Hooftman isn’t on a specific grant either and so he is not reliant on specific amounts or deadlines and as a result he probably can get a funded extension: “All of the money that goes into the lab is essentially put into a pool and I get funded out of that. I can play it by ear and there should be money for me to do another six months if needs be.”
Like Weiss, Hooftman felt College could have communicated with students better.
“I think the communication from both the College and TBSI have been really, really poor throughout the whole thing”, he says.
One email sent from a college official said that TBSI would not reopen until protocols were in place, and that those protocols could take some time to design. To make matters worse, this email was not even sent to PhD students. “That was actually only sent to the staff so PhD students like myself didn’t receive the email which is not great because PhD students make up half of the building. We as PhD students were kept in the dark even more than other people.”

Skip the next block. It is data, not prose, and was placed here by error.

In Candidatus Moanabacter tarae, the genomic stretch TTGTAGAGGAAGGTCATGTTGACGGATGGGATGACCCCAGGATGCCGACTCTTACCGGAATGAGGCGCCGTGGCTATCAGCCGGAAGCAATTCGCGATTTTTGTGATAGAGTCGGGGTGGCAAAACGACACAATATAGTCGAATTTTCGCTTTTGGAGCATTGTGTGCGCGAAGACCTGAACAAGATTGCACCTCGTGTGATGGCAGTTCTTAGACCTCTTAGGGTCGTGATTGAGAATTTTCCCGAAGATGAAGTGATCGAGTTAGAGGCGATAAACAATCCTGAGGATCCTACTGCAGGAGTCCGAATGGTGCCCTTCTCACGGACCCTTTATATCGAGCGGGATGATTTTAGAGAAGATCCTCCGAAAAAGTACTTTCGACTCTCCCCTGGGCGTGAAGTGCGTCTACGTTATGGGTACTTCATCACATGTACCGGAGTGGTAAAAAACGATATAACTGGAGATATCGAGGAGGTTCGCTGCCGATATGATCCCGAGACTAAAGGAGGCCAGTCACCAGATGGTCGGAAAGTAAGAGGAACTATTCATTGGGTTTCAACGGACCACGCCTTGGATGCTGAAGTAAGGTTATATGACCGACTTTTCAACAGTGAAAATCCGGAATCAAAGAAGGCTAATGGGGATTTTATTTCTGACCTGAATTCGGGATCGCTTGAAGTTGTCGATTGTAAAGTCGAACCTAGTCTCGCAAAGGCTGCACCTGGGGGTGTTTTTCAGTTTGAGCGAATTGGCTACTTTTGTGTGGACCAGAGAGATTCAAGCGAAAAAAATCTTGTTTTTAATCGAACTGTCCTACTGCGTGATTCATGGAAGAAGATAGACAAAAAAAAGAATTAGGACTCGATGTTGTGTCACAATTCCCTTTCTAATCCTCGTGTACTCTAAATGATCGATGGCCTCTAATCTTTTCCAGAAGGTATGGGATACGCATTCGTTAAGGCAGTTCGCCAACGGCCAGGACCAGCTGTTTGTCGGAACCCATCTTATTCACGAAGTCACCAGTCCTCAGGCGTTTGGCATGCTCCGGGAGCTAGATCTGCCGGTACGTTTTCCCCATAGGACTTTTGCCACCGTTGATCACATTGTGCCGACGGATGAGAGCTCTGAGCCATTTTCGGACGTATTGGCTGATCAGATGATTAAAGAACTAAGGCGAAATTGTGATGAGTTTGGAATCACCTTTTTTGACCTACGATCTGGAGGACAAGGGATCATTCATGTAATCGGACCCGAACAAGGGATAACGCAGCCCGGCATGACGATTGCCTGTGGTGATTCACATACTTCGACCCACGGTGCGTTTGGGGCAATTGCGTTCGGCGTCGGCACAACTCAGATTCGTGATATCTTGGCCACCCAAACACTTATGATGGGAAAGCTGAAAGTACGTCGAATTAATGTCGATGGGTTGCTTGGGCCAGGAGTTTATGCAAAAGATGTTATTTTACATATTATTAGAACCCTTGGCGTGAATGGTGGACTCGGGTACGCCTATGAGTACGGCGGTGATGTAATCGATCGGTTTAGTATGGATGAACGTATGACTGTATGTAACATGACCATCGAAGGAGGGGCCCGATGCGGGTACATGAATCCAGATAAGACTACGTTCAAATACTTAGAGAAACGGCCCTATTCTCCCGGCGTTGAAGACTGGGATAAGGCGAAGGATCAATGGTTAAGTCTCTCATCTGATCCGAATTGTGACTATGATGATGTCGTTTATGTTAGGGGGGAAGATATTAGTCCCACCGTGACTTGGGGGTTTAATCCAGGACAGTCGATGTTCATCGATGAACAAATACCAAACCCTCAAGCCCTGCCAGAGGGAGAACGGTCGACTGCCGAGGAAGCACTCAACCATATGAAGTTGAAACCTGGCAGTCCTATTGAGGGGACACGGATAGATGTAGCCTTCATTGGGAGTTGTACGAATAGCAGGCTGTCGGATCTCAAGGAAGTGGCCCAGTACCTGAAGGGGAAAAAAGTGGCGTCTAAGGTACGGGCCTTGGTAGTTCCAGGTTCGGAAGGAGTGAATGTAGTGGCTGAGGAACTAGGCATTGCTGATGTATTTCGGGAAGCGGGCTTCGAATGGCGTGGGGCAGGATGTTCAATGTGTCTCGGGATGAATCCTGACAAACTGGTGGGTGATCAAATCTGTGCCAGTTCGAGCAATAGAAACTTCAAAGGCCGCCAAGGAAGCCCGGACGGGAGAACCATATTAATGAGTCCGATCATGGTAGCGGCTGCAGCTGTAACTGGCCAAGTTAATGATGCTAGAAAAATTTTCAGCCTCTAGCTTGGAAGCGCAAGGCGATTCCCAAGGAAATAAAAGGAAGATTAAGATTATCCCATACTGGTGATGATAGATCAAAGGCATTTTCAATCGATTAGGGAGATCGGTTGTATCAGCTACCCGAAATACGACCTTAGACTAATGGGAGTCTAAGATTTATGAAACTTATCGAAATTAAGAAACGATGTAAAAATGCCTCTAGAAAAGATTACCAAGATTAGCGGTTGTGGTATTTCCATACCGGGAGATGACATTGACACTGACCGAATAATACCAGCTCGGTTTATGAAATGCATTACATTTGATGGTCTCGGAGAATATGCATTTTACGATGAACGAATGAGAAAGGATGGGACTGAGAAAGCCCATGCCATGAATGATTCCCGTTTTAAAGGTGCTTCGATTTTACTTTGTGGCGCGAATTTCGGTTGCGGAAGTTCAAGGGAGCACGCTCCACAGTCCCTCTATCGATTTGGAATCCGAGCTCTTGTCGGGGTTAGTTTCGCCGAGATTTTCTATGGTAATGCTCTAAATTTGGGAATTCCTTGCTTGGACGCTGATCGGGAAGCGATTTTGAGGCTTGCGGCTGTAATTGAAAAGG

This lack of clear-cut communication led to significant stress on some PhD students. Hooftman said that “it’s hard enough to be at home not doing anything without any kind of information about what’s going to happen at one time, because it sounds like it’s going to be indefinite everyone’s going to be at home till God knows when”.
“It would have been so helpful to have clear advice from people, but it just didn’t happen. From my experience in Trinity the number-one factor in my stress levels is how the college conveys its messages in a series of conflicting emails followed by apologies of accidentally sent emails with little clarification.“
Finally, like Weiss, Hooftman was critical of the implementation of the protocols in the TBSI. He cited confusions over the new rules as there seems to be two conflicting sets of rules as lockdown eases which has given rise to confusion. “Even when info came about reopening we have all these rules in place. The 30 per cent and 70 per cent and then the numbers on the doors and they’re all slightly contradictory because which ones do you actually abide by – the percentages we’re meant to be having in the lab or the sign on the door?”